Kramer and I love mushrooms. We will order just about anything when we’re out at restaurant if mushrooms are in the dish. We get excited when we see new and interesting mushrooms at the store, and we’ll even take the time on the occasional morning to make mushrooms to eat with eggs for breakfast. There’s nothing quite like buttery, slowly sautéed mushrooms with just a pinch of fresh herbs and a sprinkle of flaky sea salt. I can honestly taste them as I’m writing this. So, last weekend, when I was trying to find inspiration for something to cook, a recipe for mushroom ragout caught my eye. The original recipe suggests using a combination of dried porcinis and wild mushrooms, which sounds insanely delicious, but if you aren’t planning on spending $50 on this dish (which, hey, if you feel like it, go nuts), then you can go my route and make a rich, earthy mushroom ragout with shitakes and button mushrooms. There’s nothing wrong with that.
My week in Instagram: The Commodore, coffee and pork rinds.
The original author for this recipe suggests serving this as gravy at Thanksgiving, which sounds genius to me when you take into account how much I adore mushrooms, but there are a variety of uses for this ragout. This recipe makes a decent sized batch, so you could add some red sauce and serve it over pasta, you could simply serve it as a side dish, or use it as a topping for burgers, which I did. I also used it to put together a quick weeknight dinner by halving a delicata squash and stuffing it with this ragout. It was excellent and I highly recommend doing the same. I might even toss it with some cous-cous or add some roasted potatoes for a meal all on its own. Whatever you do with it, a mushroom ragout is a hearty, satisfying alternative or compliment to any meat variation. I’m absolutely going to making this all season long.
Soak the dried mushrooms, then drain and reserve the liquid.
Then gather the rest of what you’ll need.
Saute your onion and garlic quickly, then get to sweating those mushrooms.
Add the flour, then the liquid, reduce and salt to taste.
Add some flaky sea salt and fresh parsley to garnish.
- 1 ounce (about 1 cup) dried mushrooms (I used shitake)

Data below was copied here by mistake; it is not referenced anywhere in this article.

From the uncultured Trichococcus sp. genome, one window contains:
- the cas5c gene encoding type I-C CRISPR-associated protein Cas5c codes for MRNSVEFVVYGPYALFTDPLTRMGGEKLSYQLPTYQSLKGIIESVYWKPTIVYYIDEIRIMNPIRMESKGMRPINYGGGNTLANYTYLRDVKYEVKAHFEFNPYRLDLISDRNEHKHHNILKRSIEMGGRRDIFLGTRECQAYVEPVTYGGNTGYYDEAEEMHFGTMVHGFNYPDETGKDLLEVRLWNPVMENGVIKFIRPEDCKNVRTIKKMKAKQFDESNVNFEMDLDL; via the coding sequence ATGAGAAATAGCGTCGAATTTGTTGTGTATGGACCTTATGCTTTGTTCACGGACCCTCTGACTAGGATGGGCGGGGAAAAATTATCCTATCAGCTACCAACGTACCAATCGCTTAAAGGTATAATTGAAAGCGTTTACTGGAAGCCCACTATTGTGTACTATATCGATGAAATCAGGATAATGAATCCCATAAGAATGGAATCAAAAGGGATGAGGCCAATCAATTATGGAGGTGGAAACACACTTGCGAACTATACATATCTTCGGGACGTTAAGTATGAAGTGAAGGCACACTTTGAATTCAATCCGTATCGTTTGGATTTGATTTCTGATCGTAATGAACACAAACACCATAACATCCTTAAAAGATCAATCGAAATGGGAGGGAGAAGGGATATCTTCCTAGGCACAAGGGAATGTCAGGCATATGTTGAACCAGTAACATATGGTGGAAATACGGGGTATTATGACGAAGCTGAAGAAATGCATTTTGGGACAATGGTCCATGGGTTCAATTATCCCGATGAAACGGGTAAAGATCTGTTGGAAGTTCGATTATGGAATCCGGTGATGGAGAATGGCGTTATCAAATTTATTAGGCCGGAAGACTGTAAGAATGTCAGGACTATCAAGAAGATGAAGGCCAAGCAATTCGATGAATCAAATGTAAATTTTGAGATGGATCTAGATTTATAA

- 2 tablespoons olive oil
- 2 shallots or 1 small onion, finely chopped
- 4 garlic cloves, peeled and minced
- 2 pounds mushrooms, cleaned, trimmed and sliced ½-inch thick if large (I used a combination of button mushrooms and shitake mushrooms)
- 1 tablespoon all-purpose flour
- ½ cup wine (I used red wine here, but white is good, too, or even a decent beer if you have it)
- 2 teaspoons chopped fresh thyme or oregano
- 1 teaspoon kosher salt, plus more to taste
- ¼ teaspoon crushed red pepper flakes, plus more to taste
- freshly ground pepper
- 2 to 4 tablespoons finely chopped flat-leaf parsley, for garnish
- Place the dried mushrooms in a pyrex measuring cup or a bowl and pour on 2 cups boiling water. Let them soak for 30 minutes, while you prepare the other ingredients, then drain the mushrooms, but save the liquid from soaking to add to the ragout later. Squeeze them over a strainer and rinse until they are free of any sand. Chop coarsely and set aside.
- Heat the olive oil over medium heat in a large, heavy skillet or a wide saucepan and add the shallots or onion. Cook, stirring often, until tender, 3 to 5 minutes. Add in the garlic, stir together for about 30 seconds, until fragrant, then add the fresh mushrooms and thyme or oregano. Turn the head up to medium-high. Cook until the mushrooms begin to sweat, then add ½ teaspoon of salt. Stir for about 5 minutes more.
- Add in the flour and continue to cook the mushrooms, stirring, until they have softened a little more and you can no longer see the flour, about 2 minutes. Add in the soaked and reconstituted dried mushrooms and the wine and turn the heat to high. Cook, stirring, until the liquid boils down and glazes the mushrooms, about 5 minutes. Stir in the dried mushroom soaking liquid, bring to a simmer, add another ½ teaspoon of salt, and cook over medium-high heat, stirring often, until the mushrooms are thoroughly tender and fragrant and the surrounding broth is thick, about 10 to 15 minutes. Remove from the heat, stir in the red pepper flakes, freshly ground pepper and the parsley, taste and adjust salt.